The recently published 2016 World Health Statistics report by the World Health Organisation (WHO) lumping Nigeria among countries with the lowest life expectancy figures calls for serious concern. According to the report, despite worldwide increase in life expectancy, Nigeria, with an average score of 54.5 years for both men and women, is still among the seven countries with the lowest scores. The other six countries in descending order are Lesotho (53.7 years), Cote D’Ivoire (53.3), Chad (53.1), Central Africa Republic (52.5) years, Angola (52.5) years and Sierra Leone (50.1 years).
The World Health Statistics 2016 contains data from 194 countries on mortality, disease and health system indicators, including life expectancy, illness and death from key diseases, health services and treatments, financial investment in health, as well as risk factors and behaviours that affect health.
While the report shows that there is an improvement of five years in the life expectancy for Nigeria and across Africa – the biggest ever leap since WHO started publishing the health statistics in 2005 – the fact that Nigeria is still ranked with indigent and war-ravaged African countries is a serious indictment on Nigeria as a nation.
Life expectancy at birth, it must be understood, is the average number of years a newborn infant would be expected to live if health and living conditions at the time of its birth remained the same throughout its life. It reflects the health of a country’s people and the quality of care they receive when they are sick.
Actually, the WHO’s dismal verdict on Nigeria could not have come as a surprise to any careful observer. The statistics showing that life expectancy is low in Nigeria is simply a confirmation of the obvious. In recent times, the number of obituaries in the dailies announcing the untimely demise of young people has been on the increase – a proof that many Nigerians are dying in their prime.
The reasons life expectancy is abysmally low in Nigeria are multifarious and thus require a multifaceted approach to tackle. The first and perhaps most glaring reason Nigerians are dying young is the appalling standard of living in the country. Majority of the citizens are groaning under the weight of hardship, even as the economy continues to nosedive and inflation rates continue to skyrocket, making it hard for many to meet the basic requirements for healthy living. This endless struggle for survival invariably increases the stress level for many individuals which in turn leads to diverse health issues that are often ignored until it is too late.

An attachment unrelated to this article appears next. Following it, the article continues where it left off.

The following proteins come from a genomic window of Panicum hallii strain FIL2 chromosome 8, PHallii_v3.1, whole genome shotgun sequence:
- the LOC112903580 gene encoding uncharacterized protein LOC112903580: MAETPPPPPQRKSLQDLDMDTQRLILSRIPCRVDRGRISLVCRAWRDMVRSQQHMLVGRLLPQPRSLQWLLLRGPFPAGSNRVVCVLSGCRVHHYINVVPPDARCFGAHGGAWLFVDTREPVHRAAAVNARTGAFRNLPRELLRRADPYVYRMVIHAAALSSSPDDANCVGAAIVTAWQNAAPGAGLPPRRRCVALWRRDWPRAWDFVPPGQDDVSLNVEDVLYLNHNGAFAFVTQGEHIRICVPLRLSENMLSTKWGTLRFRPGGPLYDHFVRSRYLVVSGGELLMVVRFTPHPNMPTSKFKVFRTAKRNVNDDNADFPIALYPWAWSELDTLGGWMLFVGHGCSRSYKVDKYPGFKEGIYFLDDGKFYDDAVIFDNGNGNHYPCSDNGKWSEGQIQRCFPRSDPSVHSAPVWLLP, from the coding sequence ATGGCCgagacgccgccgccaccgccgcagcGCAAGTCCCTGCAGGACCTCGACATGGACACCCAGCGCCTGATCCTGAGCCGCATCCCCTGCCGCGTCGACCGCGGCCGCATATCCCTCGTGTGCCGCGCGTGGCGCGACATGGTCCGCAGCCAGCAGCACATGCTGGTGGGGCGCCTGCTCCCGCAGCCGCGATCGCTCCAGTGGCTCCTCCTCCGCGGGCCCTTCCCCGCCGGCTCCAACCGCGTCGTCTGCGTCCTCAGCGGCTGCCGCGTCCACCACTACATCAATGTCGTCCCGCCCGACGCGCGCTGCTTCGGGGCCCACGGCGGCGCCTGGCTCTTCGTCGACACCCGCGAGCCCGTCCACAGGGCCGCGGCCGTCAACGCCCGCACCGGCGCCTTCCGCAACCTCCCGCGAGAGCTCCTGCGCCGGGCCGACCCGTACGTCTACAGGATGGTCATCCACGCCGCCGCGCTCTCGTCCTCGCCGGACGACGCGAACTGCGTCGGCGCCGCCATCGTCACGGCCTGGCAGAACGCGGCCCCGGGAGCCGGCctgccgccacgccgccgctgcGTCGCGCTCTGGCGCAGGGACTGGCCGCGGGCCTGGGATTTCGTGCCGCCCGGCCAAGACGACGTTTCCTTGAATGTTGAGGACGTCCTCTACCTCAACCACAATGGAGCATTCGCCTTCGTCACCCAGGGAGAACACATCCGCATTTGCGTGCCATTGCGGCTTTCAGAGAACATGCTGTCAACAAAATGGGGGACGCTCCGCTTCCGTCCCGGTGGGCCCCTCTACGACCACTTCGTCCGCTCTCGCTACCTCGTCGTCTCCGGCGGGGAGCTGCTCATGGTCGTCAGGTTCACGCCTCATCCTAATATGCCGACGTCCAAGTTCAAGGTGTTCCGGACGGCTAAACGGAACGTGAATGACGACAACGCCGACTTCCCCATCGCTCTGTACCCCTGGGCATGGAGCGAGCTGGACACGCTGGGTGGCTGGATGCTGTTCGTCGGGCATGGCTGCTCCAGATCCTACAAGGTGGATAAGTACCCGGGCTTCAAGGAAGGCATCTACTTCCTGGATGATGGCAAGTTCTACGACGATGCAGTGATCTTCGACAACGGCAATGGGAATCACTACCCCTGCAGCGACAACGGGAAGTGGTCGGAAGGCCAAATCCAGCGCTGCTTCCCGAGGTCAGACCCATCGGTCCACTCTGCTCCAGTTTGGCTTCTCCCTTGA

Another major reason is inadequacy of quality health care delivery in the country. This is not unconnected to the nearly apathetic attitude of the government to the country’s health sector. For instance, despite the WHO recommendation and repeated calls from concerned stakeholders, budgetary allocation to the health care sector in the country remains hugely disproportionate. Correspondingly, most hospitals in the country are clearly lacking in required infrastructure to provide quality care. Many sick Nigerians who could have been nursed back to health have suffered avoidable complications and in some cases died due to poor care in our hospitals.
It must also be added that this poor health care delivery, especially at the grassroots level, contributes significantly to the high incidence of maternal and neo-natal mortality in the country. While records show that the situation has improved in recent years and helped contribute to the five-year increase in life expectancy, it must be stated that Nigeria is still on the unenviable list of nations where maternal and neo-natal mortality is still high.
But, perhaps, the worrisome state of the nation’s health care sector and the attendant fallouts might have been significantly mitigated, had the sector itself not been so prone to the canker of corruption that continues to ravage every aspect of our national life. There have been allegations that the bulk of the financial aid given by donor countries and agencies is often siphoned to individual accounts, rather than being spent on building hospitals, upgrading hospital equipment and facilities, and investing in life-saving research and development.
Only recently, The Global Fund to Fight AIDS, Tuberculosis and Malaria (GFATM) said it was suspending disbursement of funds to Nigeria following discovery of large scale fraud to the tune of millions of dollars. The organisation, which is the highest donor to Nigeria in terms of HIV and malaria, said it had disbursed more than $1.4 billion to the country since 2003. Mark Dybul, an executive director at Global Fund, said an audit report exposed “challenges of grants not achieving impact targets, poor quality of health services, treatment disruptions and fraud, corruption and misuse of funds”. This, indeed, constitutes part of the cogent issues to be addressed by stakeholders in any attempt to improve life expectancy in the country.
However, beyond the economic and health care delivery challenges, we must emphasise that Nigerians must be enlightened to begin to individually take measures to ensure they do not die needlessly and prematurely. Nigerians must adopt lifestyle that enhances long life and refrain from behaviours that shorten life. Such lifestyle modification includes eating the right food in the right quantity and at the right time, shunning sedentary lifestyle, getting adequate sleep and above all cultivating the habit of regular medical examinations to ensure early detection of health conditions.
We believe that with pragmatic and proactive measures by the Nigerian government, backed by the commitment of the citizenry to staying healthy by embracing healthy lifestyle habits, the life expectancy rate of Nigerians will soon experience substantial and consistent improvement.